Dear New York Times:
Hello! How are you? I am fine!
Let me begin by saying how much I enjoy your fine newspaper offerings. I enjoy buying The New York Times each morning on my way to work. I enjoy paying four times as much as people pay for The New York Post, because I am four times smarter than people who read The New York Post!
Don’t get me wrong. I read The New York Post. But I read it with a great sense of irony. You might say I read it “with my tongue firmly eggplanted in my cheek.” Except for the Horoscope. Sally Brompton’s Daily Horoscope is always right and I am not kidding about that! I know you guys work for The New York Times, but you should really check it out.
Another thing that I like to read in The New York Post is Page 6. Have you ever read that Page? If you want to, don’t look for it on Page 6! Or even Page 7, or 8, or 9! Page 6 is actually on Page 10! I wonder if that is a mistake, or if they are just trying to be exclusive like fancy discoteques that have no sign over their door?
Anyway, Page 6 has many articles about famous people. Like did you know that the Super Model Kate Most has an addiction to cocaine?! Kate Most Likes Candy - Up Her Nose! Ha! That would be the type of headline they would put in/on the Page 6 (which, as stated earlier in this letter, is actually located on Page 10!)
But I digest. Today I am writing to you about the new section of The Sunday New York Times Magazine. The section is called “The Funny Pages.”
I think this section is not named well, or as well as it could/should be! For example, when I turn to the Funny Pages in The New York Post (which I read ironically) I enjoy a comic book called Garfield. Garfield is a comic book about a cat (named Garfield) who thinks many funny things in his head, because he cannot speak, because he is a cat! But he sure does love to eat lasagna, which is funny because I didn’t know cats liked Italian food! I once tried to feed my girlfriend’s cat Reggie Spaghettios, but he did not like them at all!
Anyway, I opened up to your new “Funny Pages” section and no Garfield! Not even “Cathy!” (She just got married, after all these years! Congratulations Cathy!)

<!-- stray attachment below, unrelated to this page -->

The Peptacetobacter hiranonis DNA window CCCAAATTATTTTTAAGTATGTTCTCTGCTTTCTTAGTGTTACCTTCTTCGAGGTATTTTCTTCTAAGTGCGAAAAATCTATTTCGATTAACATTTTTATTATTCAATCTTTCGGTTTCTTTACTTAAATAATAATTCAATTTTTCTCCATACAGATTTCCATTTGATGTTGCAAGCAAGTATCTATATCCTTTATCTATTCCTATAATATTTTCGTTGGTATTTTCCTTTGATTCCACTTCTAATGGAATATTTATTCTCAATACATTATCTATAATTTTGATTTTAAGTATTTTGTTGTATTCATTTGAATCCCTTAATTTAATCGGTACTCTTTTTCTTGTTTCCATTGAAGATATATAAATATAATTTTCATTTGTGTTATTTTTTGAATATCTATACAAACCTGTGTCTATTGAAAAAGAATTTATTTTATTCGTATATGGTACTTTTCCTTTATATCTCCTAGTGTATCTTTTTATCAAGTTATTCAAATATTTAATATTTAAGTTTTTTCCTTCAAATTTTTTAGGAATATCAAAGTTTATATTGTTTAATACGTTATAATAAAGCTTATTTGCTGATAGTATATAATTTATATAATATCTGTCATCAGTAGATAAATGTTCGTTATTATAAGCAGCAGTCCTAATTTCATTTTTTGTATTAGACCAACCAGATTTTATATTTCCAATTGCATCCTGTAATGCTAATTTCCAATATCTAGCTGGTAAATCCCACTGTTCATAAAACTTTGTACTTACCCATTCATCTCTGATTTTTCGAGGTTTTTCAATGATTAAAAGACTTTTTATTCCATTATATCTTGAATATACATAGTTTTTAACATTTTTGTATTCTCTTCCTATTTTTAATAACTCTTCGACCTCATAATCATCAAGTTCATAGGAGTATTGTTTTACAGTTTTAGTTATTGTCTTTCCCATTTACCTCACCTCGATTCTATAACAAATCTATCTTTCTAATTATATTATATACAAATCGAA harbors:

Instead of those funny comic books, you have a comic book called “Building Stories.” “Building Stories” is a comic book about a building who thinks many funny things in his head, because he cannot speak, because he is a building. So in one sense it is like Garfield, in that sense of thinking funny things in his head (maybe not his head, because buildings don’t have a “head” unless you are like my Uncle George and you call the Boy’s Room “The Head!”)
But that is where the similarities end. I had problems reading “Building Stories” because it was kind of hard to think about a thinking building because I do not think a building actually thinks.
So, I asked somebody who I work with (his name is Douglas) about buildings thinking, and he said that the writer was “anthropomorphizing” the building.
Boy is Douglas smart – because he is from England! I never even heard about that word before Douglas said it to me in the Break Room on the third floor of the building we work in (which is definitely not a “thinking” building!). But I checked up on anthropomorphizing on dictionary.com and it is a true word which means “to instill human characteristics in non-human things.”
Now, hold the phone! That is exactly what they do in “Garfield!” So maybe next week you can run “Garfield” instead of “Building Stories.” If not, maybe you can just add a thinking cat who lives in the thinking building!
You know what I always say? “Double the anthropomorphizing, double the fun!”
See you in The Funny Pages!
William McKinley, Jr.
New York City